All listings for this product
Best-selling in Biographies & True Stories
Save on Biographies & True Stories
- £7.39Trending at £7.56
- £4.75Trending at £4.85
- £20.06Trending at £22.75
- £12.30Trending at £13.54
- £4.45Trending at £6.57
- £13.80Trending at £20.59
- £10.30Trending at £12.99
About this product
- Author(s)Chris Baker,Pasuk Phongpaichit
- PublisherNIAS Press
- Date of Publication25/10/2004
- GenreBiography: Historical, Political & Military
- Place of PublicationCopenhagen
- Country of PublicationDenmark
- ImprintNIAS Press
- Table Of Contents1. The background. Thaksin is one of Thailand's richest businessmen. With him as leader, big business has grabbed control of the Thai state to defend itself against globalization and democratization. 2. Family and business. By 1950, the Shinawatra clan was among the most powerful families of Thailand. Thaksin joined the police, but was always more involved in politics and business. He soon made his fortune by combining the two. 3. Political rise. Thaksin was drawn deeper into politics because his business depended on political regulation. His early forays were not successful. Everything changed with the 1997 crisis which created a public demand for political change. Thaksin bypassed Thailand's old party machine politics and appealed directly to small businessmen and farmers. 4. Thaksinomics. His government's economic policies, dubbed Thaksinomics, focus on growth to pull Thailand out of the crisis and leapfrog the country to first world status. His economic team treats the national economy like a business, looking for unused resources that can increase the national profit. In practice this means more government assistance to business. 5. Managing society. Thaksin believes all other political agendas must be suppressed to achieve rapid economic growth. The media are more tightly controlled than at any time since 1976 and civil society organizations are harassed. 6. Remaking politics. Thaksin aims to replace Thailand's old politics dominated by powerful bureaucrats and local bosses by a new politics of big parties funded by business. Thaksin admires Malaysia and Singapore where single parties dominate while a powerless opposition legitimizes the parliamentary system. 7. Power and profit. The Shinawatra family business has prospered since 2001, and diversified into new areas of opportunity, often with government assistance. Stockmarket investors place a premium on the group's shares. Epilogue: Political football. Thaksin's bid for a share of Liverpool FC epitomizes his ambition for himself and for Thailand.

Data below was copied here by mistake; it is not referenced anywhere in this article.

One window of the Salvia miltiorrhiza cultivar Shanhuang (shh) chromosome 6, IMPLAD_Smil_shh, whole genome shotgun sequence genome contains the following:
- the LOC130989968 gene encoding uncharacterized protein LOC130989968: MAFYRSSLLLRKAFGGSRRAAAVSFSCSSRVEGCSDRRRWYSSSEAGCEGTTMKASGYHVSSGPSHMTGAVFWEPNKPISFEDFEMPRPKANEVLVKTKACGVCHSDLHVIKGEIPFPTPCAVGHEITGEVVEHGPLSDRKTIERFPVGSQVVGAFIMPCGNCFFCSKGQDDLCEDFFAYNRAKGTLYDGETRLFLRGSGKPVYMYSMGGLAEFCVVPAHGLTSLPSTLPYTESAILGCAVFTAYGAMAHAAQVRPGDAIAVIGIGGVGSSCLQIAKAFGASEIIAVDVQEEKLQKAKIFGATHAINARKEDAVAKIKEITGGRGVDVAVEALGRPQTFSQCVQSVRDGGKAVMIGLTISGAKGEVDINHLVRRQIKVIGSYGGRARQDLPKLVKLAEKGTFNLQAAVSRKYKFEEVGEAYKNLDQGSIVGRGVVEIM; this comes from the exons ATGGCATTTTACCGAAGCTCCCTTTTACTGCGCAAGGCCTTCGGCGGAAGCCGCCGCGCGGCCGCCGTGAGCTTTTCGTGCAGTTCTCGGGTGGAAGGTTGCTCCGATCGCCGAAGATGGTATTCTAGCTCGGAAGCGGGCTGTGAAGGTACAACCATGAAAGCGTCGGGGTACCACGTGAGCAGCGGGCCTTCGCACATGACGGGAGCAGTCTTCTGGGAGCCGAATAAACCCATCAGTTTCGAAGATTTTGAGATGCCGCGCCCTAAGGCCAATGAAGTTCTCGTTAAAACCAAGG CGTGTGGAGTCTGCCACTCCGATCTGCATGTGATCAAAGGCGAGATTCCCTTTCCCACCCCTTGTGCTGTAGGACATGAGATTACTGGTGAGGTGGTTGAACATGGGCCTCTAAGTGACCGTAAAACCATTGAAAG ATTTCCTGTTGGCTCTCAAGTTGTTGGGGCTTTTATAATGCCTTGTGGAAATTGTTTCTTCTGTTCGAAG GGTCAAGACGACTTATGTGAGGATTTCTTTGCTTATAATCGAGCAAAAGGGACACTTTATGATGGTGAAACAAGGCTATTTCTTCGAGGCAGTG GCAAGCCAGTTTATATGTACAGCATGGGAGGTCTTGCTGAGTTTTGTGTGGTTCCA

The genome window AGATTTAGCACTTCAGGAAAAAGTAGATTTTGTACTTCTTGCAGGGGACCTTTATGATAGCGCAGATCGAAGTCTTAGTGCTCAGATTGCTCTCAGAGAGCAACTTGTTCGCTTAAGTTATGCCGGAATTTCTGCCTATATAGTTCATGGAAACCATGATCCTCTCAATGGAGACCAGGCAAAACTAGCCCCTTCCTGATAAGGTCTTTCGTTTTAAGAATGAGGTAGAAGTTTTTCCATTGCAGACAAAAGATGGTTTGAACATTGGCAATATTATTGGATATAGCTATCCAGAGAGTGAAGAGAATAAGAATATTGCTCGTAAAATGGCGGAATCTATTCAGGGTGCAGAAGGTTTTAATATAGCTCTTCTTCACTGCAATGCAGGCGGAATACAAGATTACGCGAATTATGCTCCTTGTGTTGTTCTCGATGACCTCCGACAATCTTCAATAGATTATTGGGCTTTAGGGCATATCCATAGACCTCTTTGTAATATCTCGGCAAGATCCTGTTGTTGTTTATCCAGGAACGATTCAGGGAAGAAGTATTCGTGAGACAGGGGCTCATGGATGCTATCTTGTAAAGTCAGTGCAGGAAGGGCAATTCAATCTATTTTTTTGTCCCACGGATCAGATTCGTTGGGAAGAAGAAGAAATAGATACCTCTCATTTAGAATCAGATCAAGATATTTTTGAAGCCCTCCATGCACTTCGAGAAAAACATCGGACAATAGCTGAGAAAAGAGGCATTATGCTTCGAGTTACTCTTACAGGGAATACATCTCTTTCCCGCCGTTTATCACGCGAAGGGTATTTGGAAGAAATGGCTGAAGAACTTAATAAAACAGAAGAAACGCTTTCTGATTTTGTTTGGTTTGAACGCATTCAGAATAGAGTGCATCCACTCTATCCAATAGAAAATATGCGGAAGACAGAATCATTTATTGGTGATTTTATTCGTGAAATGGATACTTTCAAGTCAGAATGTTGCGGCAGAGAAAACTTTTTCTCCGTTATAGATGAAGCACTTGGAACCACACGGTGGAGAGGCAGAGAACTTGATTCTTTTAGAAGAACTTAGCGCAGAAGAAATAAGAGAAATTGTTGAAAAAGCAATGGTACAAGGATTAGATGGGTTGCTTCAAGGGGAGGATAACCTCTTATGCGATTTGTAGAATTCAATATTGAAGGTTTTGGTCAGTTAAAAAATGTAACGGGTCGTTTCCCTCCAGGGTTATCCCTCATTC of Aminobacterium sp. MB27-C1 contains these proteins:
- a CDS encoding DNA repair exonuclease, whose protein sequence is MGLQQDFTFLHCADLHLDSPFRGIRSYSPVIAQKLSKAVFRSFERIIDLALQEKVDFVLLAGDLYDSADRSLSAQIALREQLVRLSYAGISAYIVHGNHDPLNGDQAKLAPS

This item doesn't belong on this page.
Thanks, we'll look into this.